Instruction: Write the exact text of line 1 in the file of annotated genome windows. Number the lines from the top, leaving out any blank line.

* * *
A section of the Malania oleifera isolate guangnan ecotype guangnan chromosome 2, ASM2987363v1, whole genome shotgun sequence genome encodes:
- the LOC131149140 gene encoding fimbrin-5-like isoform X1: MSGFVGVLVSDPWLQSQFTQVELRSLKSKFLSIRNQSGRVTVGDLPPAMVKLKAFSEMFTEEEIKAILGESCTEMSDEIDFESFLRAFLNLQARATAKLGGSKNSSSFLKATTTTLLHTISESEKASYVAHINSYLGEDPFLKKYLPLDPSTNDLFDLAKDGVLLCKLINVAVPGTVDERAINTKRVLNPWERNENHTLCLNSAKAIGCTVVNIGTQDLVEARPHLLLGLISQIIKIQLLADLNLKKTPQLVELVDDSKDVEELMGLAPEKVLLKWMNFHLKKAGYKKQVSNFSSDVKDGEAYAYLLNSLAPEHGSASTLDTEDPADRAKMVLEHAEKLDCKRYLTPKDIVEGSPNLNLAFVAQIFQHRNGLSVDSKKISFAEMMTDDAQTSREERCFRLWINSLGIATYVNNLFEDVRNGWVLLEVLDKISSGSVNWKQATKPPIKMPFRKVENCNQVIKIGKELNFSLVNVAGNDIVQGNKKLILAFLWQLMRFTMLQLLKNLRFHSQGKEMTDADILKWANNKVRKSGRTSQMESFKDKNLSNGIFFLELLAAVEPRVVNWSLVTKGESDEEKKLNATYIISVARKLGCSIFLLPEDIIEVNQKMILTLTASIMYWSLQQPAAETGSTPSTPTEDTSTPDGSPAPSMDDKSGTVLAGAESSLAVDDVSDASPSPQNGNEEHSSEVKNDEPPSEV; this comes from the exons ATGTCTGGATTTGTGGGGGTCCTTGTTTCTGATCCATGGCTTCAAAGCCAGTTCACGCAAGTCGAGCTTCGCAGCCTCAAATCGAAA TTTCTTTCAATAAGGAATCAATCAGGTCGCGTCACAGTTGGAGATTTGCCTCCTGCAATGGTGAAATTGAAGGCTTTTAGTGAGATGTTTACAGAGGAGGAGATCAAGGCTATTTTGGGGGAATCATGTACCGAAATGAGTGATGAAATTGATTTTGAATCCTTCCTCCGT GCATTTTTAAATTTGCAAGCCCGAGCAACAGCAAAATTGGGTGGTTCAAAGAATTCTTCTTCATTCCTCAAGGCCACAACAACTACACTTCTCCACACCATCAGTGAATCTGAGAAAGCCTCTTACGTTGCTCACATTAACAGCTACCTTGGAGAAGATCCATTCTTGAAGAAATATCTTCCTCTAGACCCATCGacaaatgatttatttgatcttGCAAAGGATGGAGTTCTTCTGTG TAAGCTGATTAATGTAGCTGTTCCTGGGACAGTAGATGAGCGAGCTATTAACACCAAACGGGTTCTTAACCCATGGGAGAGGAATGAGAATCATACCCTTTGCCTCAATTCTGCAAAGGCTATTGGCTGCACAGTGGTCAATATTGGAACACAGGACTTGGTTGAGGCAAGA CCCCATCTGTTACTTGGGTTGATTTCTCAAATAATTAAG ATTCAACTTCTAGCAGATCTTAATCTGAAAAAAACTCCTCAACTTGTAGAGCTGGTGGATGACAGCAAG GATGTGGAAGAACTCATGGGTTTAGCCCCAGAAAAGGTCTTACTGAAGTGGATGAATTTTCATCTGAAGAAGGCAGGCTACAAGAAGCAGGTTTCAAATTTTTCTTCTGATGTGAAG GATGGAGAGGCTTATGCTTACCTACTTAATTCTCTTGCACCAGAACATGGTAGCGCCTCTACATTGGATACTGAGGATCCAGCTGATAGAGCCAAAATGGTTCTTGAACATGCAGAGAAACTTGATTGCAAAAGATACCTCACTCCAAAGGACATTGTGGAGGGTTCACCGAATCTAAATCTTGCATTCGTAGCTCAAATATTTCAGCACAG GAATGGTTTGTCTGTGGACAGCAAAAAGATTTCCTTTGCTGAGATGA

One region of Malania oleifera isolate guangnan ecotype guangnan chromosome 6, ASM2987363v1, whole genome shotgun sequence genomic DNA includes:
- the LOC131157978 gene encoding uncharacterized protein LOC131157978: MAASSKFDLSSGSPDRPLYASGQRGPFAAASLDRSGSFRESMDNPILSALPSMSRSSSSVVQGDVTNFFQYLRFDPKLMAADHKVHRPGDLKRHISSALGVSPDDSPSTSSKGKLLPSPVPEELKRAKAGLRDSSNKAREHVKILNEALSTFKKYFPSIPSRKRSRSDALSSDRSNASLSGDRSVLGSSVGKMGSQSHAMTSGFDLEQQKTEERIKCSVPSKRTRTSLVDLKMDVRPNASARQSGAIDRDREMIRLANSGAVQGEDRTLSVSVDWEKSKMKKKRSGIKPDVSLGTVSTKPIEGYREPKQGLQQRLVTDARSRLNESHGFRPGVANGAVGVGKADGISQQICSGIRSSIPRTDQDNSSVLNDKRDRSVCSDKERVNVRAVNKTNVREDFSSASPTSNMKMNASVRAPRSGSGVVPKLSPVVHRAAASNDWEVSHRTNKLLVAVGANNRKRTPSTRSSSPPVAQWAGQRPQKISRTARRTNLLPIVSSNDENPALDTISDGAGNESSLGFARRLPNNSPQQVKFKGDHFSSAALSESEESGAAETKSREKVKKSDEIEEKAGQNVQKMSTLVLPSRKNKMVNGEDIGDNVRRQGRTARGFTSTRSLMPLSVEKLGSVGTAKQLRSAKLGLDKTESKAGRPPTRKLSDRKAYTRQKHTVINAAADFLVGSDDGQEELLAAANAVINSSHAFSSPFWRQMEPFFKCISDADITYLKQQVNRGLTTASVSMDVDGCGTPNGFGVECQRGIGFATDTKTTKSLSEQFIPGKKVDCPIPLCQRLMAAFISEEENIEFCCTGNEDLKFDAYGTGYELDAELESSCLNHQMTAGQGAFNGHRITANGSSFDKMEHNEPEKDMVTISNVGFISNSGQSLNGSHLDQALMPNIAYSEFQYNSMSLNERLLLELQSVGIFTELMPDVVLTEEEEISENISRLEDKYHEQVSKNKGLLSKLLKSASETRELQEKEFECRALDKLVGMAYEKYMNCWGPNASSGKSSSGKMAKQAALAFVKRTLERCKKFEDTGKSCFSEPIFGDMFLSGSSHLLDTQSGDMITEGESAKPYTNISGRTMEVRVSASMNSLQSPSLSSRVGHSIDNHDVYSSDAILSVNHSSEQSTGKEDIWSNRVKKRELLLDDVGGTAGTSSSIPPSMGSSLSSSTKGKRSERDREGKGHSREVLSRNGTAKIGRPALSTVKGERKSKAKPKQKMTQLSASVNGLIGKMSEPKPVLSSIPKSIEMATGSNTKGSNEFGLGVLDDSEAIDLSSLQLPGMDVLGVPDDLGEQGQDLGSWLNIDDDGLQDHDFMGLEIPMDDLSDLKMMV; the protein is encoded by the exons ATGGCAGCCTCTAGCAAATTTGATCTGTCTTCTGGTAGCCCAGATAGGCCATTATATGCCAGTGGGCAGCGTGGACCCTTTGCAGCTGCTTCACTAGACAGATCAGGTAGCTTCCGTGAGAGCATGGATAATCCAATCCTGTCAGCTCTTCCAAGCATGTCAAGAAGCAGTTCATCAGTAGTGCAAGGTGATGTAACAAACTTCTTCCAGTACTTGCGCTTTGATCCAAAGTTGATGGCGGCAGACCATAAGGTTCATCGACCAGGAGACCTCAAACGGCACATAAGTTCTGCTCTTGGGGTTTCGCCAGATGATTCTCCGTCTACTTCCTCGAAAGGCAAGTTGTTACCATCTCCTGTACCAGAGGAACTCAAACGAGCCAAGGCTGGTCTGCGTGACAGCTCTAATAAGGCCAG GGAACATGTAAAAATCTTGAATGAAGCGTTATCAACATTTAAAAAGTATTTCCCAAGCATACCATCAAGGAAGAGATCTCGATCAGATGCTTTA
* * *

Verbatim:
A section of the Malania oleifera isolate guangnan ecotype guangnan chromosome 2, ASM2987363v1, whole genome shotgun sequence genome encodes: